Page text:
Why did I have to start reading it all over again? I don't know! I wanted to, but I was also compelled to -- it's the perfect fairy tale, and I guess Harry's magic reaches further than just being able to defeat he-who-must-not-be-named (Vol---- no, I can't quite bring myself to do it)!
I'd say that if you don't own this book (and the others in the series), put them on your Christmas / Birthday list NOW. If you know someone who doesn't own them, here's the best present you could get 'em this year! And if I could give it 6 crowns I would!
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on 23 November 2000
Add me to the list of readers who absolutely adore the Harry Potter series of books. I can't get enough of them! Like so many of the other people making entries here, I was hooked on Harry Potter by the end of the first book. I now have a Harry Potter calendar on my wall at work and am looking for a t-shirt with a style, fabric, and color that suits me.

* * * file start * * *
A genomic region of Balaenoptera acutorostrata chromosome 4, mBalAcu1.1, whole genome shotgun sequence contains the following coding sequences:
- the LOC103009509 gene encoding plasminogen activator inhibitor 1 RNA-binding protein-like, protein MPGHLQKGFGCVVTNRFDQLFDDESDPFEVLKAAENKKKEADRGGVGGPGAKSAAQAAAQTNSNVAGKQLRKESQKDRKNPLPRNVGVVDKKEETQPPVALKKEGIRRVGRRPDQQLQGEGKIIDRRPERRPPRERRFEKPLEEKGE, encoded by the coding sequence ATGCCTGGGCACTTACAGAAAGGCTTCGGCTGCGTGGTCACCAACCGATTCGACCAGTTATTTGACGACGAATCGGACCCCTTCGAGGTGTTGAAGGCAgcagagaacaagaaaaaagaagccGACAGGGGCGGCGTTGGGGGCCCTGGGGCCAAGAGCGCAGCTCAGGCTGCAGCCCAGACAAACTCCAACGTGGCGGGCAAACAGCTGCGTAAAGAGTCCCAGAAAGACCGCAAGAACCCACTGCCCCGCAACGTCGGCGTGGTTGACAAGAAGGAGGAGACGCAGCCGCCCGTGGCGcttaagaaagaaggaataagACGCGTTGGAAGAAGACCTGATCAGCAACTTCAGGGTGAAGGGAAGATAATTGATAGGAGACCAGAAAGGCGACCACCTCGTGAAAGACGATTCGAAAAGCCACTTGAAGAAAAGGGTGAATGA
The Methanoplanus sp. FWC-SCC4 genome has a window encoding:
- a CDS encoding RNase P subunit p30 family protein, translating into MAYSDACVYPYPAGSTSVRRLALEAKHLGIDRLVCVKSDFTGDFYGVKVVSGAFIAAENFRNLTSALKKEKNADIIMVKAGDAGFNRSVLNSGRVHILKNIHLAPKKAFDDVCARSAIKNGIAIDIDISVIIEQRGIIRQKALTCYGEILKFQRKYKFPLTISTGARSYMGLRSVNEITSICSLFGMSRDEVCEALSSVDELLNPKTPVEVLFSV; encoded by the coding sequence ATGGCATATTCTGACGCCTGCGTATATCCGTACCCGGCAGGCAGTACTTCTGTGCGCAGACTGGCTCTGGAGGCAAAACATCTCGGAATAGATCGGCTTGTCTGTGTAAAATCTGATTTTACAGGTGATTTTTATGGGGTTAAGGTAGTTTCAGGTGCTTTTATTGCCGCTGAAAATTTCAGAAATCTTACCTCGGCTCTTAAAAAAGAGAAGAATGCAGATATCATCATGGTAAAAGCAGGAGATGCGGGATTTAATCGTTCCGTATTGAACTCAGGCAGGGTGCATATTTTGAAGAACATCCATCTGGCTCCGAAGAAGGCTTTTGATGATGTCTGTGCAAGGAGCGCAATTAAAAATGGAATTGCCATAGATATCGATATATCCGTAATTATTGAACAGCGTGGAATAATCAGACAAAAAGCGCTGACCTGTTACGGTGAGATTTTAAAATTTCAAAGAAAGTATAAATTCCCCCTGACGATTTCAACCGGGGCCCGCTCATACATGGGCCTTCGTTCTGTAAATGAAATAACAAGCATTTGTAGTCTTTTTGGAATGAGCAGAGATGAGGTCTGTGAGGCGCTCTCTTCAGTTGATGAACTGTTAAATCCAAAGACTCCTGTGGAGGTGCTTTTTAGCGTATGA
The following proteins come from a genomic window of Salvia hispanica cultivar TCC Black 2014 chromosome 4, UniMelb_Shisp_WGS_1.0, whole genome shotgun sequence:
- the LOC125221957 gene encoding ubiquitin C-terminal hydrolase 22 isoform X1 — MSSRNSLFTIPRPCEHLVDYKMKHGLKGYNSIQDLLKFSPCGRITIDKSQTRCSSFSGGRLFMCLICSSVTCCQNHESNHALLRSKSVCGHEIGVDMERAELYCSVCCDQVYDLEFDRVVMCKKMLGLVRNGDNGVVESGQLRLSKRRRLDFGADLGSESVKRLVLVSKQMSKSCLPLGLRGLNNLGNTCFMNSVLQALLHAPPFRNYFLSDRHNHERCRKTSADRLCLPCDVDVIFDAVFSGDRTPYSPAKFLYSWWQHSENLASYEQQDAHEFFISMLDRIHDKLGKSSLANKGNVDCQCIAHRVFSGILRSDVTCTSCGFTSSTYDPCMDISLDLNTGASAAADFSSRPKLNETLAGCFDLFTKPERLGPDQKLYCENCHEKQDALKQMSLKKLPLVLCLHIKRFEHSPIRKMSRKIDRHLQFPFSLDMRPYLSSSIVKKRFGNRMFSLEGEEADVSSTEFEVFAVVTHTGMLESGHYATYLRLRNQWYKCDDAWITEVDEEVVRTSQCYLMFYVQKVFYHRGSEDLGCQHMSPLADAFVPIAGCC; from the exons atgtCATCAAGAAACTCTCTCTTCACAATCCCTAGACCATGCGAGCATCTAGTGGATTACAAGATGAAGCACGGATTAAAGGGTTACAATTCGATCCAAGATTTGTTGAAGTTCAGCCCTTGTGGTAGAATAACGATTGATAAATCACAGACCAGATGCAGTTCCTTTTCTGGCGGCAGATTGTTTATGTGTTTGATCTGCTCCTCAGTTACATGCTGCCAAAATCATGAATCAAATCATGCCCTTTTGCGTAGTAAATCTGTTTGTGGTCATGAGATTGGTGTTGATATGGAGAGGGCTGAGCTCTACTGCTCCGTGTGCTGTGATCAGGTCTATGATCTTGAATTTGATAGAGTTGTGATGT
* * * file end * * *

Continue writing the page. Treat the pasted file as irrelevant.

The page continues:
Harry and his friends, even in a totally imaginary world, are so real in their thoughts and actions, that I feel as if I know them. They are full of youthful curiousity, and aren't afraid to take on things of which they know nothing. Let's hear it for them!
It is wonderful to read writing that is intelligent and articulate in a world of popular fiction that is filled with "realistic" dialog and action that leaves me tired. J.K. Dowling can tell a story more simply and directly than perhaps any other author I have ever read. I have gone to bed many a night envisioning Harry Potter swooping through the sky playing Quidditch. I marvel to my friends (to the point of idiocy, it seems) at the incredible imagination Dowling must have to have invented Quidditch, brooms with characteristics similar to the newest, sleekest sports cars, and creatures so bizarre that only their equally bizarre names can describe them.
I have become a Harry Potter fan for life. Muggles, Unite! Harry Potter Lives!